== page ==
Creating a logo can be a long creative process with many iterations. That's why agencies charge a considerable amount of money for it. But a logo can also be created in a different way. Like a brand name, a logo should be simple, relevant, and available. It is an advantage if it symbolizes something related to the business, but the brand name or initials in an appropriate font can also suffice. Remember: A logo can be changed after some time. There is no need to find a perfect solution until the startup has reached break-even.

How can you create it yourself? Maybe you have a talented friend who can draw some designs. If not, don't worry. There are several online services on the market that create logos AI-driven for a few bucks.


Photo by Laura Chouette on Unsplash

How Coca-Cola created a brand name and logo at zero costs

Coca-Cola is one of the most valuable brands worldwide. Everyone knows it. How did they achieve to create an iconic brand name and logo? Quite simply, and at zero cost. Frank M. Robinson was the bookkeeper and partner of John Stith Pemberton, the inventor of Coca-Cola. In 1886, he invented the name by simply combining two key ingredients of the drink at the time: coca leaves and cola nuts. He also chose the red color and the curved lettering.  

The story began. The logo was updated from time to time, but never replaced. A simple, product-related name plus a recognizable color and a beautiful font can make a success story. Coca-Cola is not the only company that has relied on this streamlined approach to branding. Google, Uber, FedEx, Sony, Toshiba, Kellogg's, NASA, Canon, and others have logos that represent the name in a text-based form.

It's not about the brand name and logo design itself, but what you make of it. A simple brand design can become famous through clever marketing, and a sophisticated brand design can be a total flop if the company fails to build a stable business on top of it.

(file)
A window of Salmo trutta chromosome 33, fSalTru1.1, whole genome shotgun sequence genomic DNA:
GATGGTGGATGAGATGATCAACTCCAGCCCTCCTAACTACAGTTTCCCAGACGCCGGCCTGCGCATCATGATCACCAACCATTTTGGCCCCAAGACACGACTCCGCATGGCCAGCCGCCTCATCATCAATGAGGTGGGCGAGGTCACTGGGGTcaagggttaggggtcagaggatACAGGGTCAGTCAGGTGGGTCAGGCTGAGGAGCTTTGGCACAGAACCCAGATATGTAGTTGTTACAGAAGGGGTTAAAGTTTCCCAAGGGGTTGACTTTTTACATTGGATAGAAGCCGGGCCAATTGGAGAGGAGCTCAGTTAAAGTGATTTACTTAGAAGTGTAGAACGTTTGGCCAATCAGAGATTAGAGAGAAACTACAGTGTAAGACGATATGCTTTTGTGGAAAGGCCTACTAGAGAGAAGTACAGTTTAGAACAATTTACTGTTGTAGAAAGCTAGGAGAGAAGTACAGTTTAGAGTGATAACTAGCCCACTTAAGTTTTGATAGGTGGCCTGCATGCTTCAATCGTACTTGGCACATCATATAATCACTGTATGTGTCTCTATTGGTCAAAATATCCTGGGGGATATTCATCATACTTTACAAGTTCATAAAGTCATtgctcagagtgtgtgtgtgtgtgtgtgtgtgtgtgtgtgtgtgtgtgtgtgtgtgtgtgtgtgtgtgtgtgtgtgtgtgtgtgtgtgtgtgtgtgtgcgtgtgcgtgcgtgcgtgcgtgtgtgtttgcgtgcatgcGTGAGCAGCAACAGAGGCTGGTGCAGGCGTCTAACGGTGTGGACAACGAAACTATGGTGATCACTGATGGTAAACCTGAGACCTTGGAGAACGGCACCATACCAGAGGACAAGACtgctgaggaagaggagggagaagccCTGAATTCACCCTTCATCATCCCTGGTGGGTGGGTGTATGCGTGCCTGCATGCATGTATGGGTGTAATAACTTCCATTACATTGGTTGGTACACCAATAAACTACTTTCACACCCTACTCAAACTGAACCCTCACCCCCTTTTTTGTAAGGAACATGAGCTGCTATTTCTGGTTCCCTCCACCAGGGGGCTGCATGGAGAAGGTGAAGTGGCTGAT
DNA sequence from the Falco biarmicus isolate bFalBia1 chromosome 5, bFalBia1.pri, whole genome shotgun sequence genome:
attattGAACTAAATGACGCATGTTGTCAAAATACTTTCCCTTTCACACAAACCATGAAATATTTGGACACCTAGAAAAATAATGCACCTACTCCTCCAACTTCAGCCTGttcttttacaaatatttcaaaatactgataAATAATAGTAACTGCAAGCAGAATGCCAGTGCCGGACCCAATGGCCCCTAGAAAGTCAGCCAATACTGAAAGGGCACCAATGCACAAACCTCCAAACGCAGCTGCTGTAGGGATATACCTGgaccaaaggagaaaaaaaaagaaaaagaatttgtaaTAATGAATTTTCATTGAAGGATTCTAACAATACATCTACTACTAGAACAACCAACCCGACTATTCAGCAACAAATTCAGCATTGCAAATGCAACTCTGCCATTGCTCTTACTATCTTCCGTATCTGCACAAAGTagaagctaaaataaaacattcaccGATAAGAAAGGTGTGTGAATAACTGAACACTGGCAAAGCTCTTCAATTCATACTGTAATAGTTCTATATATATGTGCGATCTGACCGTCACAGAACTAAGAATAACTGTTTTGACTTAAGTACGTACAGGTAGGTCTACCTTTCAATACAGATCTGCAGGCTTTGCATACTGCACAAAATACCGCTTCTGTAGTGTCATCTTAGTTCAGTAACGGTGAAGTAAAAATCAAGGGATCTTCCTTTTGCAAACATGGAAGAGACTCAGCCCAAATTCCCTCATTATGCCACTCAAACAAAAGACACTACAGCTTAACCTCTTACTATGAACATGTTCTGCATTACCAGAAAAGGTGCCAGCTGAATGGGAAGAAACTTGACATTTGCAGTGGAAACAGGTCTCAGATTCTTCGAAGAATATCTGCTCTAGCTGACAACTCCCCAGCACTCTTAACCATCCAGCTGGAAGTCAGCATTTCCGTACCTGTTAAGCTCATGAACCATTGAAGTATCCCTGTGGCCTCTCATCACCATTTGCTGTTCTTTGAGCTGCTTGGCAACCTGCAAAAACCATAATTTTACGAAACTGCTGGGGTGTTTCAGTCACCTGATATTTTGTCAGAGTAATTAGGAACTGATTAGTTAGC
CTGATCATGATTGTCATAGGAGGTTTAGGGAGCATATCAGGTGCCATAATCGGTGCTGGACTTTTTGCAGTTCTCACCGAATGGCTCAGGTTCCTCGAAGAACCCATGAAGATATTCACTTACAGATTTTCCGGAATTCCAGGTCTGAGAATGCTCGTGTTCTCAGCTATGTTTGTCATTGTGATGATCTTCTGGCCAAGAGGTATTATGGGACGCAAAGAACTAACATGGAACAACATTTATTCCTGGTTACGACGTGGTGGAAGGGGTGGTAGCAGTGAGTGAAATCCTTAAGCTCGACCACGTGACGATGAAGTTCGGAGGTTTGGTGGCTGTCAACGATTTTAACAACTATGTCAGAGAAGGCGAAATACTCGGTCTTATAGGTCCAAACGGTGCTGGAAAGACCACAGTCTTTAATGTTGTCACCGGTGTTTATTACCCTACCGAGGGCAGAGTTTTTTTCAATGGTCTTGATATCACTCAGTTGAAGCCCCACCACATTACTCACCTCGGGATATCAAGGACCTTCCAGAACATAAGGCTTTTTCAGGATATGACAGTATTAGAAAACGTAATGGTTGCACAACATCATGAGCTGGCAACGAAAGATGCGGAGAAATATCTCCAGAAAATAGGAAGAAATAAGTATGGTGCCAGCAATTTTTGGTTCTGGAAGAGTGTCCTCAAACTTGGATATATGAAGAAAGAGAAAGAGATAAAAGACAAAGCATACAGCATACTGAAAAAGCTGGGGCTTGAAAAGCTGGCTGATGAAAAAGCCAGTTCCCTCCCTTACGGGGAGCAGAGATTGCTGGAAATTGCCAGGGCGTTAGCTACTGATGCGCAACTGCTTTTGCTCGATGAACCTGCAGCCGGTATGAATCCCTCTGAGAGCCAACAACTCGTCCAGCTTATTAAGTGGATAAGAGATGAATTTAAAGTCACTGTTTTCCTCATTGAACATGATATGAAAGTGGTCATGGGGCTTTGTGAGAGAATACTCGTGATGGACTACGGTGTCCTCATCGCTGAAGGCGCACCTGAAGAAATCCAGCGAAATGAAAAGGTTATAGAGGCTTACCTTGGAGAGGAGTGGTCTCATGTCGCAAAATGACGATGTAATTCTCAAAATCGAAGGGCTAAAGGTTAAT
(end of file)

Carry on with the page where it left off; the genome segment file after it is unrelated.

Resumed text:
The brand as an investment

It's true, a strong brand opens doors and makes a company recognizable. It can be a good investment in the future. But it doesn't have to be expensive. A startup won't miss a beat if it begins with a name and logo it creates itself. Conversely, hiring a branding agency can easily lead to a waste of money.


Brand creation in early-stage startups according to the Spend Evaluation Matrix for Startups, © Uwe Weinreich, 2023, CC BY-SA 4.0

Further expenditure optimizations

Economy is a serious game and it involves lots of money. The goal of the game is to create a great company, not to spend as much as possible. Smart decisions about expenditures will increase the value of the company. Entrepreneurs who are able to create tremendous value with limited resources will be the winners.

The Spend Evaluation Matrix can help to find the right decisions. Two main questions need to be answered:

  • Is the spending necessary to create stability and avoid chaos?
  • Will the spending contribute to revenue?

If the answer to both questions is no, it is probably not a good idea to spend money, especially if the startup has not yet reached profitability.